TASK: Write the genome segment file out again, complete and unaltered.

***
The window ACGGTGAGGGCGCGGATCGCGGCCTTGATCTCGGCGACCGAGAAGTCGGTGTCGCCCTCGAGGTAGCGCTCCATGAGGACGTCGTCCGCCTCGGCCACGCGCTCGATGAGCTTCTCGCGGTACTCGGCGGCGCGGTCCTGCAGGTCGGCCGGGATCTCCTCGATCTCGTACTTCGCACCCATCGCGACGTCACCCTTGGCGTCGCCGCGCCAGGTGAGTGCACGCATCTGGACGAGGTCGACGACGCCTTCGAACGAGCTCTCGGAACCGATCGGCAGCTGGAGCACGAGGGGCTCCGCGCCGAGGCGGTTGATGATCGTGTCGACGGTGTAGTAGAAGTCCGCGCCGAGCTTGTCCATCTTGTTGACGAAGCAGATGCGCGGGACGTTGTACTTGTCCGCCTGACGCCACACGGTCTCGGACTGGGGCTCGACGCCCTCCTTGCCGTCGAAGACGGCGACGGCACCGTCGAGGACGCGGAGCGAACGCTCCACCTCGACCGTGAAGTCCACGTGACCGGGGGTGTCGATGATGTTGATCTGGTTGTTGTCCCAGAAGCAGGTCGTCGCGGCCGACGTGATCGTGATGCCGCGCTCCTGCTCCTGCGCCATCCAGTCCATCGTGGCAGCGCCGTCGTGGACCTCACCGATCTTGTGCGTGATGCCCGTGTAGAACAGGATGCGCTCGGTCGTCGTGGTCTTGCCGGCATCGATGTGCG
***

The window ACGGTGAGGGCGCGGATCGCGGCCTTGATCTCGGCGACCGAGAAGTCGGTGTCGCCCTCGAGGTAGCGCTCCATGAGGACGTCGTCCGCCTCGGCCACGCGCTCGATGAGCTTCTCGCGGTACTCGGCGGCGCGGTCCTGCAGGTCGGCCGGGATCTCCTCGATCTCGTACTTCGCACCCATCGCGACGTCACCCTTGGCGTCGCCGCGCCAGGTGAGTGCACGCATCTGGACGAGGTCGACGACGCCTTCGAACGAGCTCTCGGAACCGATCGGCAGCTGGAGCACGAGGGGCTCCGCGCCGAGGCGGTTGATGATCGTGTCGACGGTGTAGTAGAAGTCCGCGCCGAGCTTGTCCATCTTGTTGACGAAGCAGATGCGCGGGACGTTGTACTTGTCCGCCTGACGCCACACGGTCTCGGACTGGGGCTCGACGCCCTCCTTGCCGTCGAAGACGGCGACGGCACCGTCGAGGACGCGGAGCGAACGCTCCACCTCGACCGTGAAGTCCACGTGACCGGGGGTGTCGATGATGTTGATCTGGTTGTTGTCCCAGAAGCAGGTCGTCGCGGCCGACGTGATCGTGATGCCGCGCTCCTGCTCCTGCGCCATCCAGTCCATCGTGGCAGCGCCGTCGTGGACCTCACCGATCTTGTGCGTGATGCCCGTGTAGAACAGGATGCGCTCGGTCGTCGTGGTCTTGCCGGCATCGATGTGCG